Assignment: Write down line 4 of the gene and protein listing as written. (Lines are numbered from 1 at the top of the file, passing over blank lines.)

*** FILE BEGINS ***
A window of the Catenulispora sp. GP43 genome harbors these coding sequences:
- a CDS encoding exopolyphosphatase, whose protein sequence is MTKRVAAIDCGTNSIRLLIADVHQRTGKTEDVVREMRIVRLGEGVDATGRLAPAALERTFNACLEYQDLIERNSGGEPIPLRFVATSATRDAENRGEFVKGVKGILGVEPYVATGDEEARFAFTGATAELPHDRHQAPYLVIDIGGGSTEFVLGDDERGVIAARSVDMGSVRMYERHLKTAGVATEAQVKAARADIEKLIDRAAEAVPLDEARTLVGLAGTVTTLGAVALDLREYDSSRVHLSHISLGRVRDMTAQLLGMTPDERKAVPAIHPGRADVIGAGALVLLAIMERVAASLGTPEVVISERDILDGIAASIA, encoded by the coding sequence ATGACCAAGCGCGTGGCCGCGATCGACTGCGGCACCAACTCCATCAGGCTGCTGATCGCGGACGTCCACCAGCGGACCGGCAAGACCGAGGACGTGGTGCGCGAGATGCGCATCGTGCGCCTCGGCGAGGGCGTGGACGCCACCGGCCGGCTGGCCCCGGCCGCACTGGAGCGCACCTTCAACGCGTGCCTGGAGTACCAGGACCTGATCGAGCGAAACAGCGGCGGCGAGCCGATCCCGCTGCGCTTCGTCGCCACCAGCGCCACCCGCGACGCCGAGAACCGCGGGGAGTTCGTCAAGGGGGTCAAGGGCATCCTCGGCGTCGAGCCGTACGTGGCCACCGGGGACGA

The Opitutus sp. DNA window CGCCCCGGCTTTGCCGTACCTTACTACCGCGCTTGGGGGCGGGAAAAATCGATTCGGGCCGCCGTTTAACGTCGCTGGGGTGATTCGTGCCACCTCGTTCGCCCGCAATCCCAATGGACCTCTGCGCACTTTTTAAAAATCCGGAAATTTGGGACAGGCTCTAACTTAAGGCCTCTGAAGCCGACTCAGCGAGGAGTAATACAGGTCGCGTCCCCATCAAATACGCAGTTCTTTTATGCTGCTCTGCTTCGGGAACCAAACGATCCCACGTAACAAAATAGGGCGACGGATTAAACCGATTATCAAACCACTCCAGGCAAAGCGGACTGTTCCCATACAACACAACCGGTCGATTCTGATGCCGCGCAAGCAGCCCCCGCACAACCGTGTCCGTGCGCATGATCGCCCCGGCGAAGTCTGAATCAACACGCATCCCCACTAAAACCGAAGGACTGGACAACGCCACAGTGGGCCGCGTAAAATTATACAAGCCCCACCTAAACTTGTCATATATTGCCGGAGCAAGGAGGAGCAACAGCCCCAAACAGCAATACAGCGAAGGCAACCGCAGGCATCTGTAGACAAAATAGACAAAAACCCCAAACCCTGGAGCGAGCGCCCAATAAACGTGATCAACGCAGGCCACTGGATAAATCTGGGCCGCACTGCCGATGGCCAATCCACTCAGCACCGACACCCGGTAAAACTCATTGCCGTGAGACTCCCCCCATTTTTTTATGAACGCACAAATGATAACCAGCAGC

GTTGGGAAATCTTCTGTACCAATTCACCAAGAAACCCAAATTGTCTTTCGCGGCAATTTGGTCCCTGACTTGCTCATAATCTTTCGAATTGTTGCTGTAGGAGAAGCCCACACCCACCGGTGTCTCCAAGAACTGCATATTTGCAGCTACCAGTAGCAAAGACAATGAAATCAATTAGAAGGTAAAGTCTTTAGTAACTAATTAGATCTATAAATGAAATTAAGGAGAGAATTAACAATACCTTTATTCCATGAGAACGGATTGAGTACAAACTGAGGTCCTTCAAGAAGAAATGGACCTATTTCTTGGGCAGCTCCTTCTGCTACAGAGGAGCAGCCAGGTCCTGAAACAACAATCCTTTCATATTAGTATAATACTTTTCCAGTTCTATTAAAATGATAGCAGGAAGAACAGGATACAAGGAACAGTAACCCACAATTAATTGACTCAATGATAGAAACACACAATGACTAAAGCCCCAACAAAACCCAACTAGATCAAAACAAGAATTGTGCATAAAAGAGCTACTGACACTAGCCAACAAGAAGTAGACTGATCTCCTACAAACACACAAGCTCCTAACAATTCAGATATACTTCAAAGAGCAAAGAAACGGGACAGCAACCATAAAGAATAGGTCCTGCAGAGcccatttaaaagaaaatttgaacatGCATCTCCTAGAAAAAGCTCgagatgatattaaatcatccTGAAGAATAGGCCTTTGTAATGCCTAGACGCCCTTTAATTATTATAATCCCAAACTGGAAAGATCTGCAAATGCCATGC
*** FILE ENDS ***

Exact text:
GTTGGGAAATCTTCTGTACCAATTCACCAAGAAACCCAAATTGTCTTTCGCGGCAATTTGGTCCCTGACTTGCTCATAATCTTTCGAATTGTTGCTGTAGGAGAAGCCCACACCCACCGGTGTCTCCAAGAACTGCATATTTGCAGCTACCAGTAGCAAAGACAATGAAATCAATTAGAAGGTAAAGTCTTTAGTAACTAATTAGATCTATAAATGAAATTAAGGAGAGAATTAACAATACCTTTATTCCATGAGAACGGATTGAGTACAAACTGAGGTCCTTCAAGAAGAAATGGACCTATTTCTTGGGCAGCTCCTTCTGCTACAGAGGAGCAGCCAGGTCCTGAAACAACAATCCTTTCATATTAGTATAATACTTTTCCAGTTCTATTAAAATGATAGCAGGAAGAACAGGATACAAGGAACAGTAACCCACAATTAATTGACTCAATGATAGAAACACACAATGACTAAAGCCCCAACAAAACCCAACTAGATCAAAACAAGAATTGTGCATAAAAGAGCTACTGACACTAGCCAACAAGAAGTAGACTGATCTCCTACAAACACACAAGCTCCTAACAATTCAGATATACTTCAAAGAGCAAAGAAACGGGACAGCAACCATAAAGAATAGGTCCTGCAGAGcccatttaaaagaaaatttgaacatGCATCTCCTAGAAAAAGCTCgagatgatattaaatcatccTGAAGAATAGGCCTTTGTAATGCCTAGACGCCCTTTAATTATTATAATCCCAAACTGGAAAGATCTGCAAATGCCATGC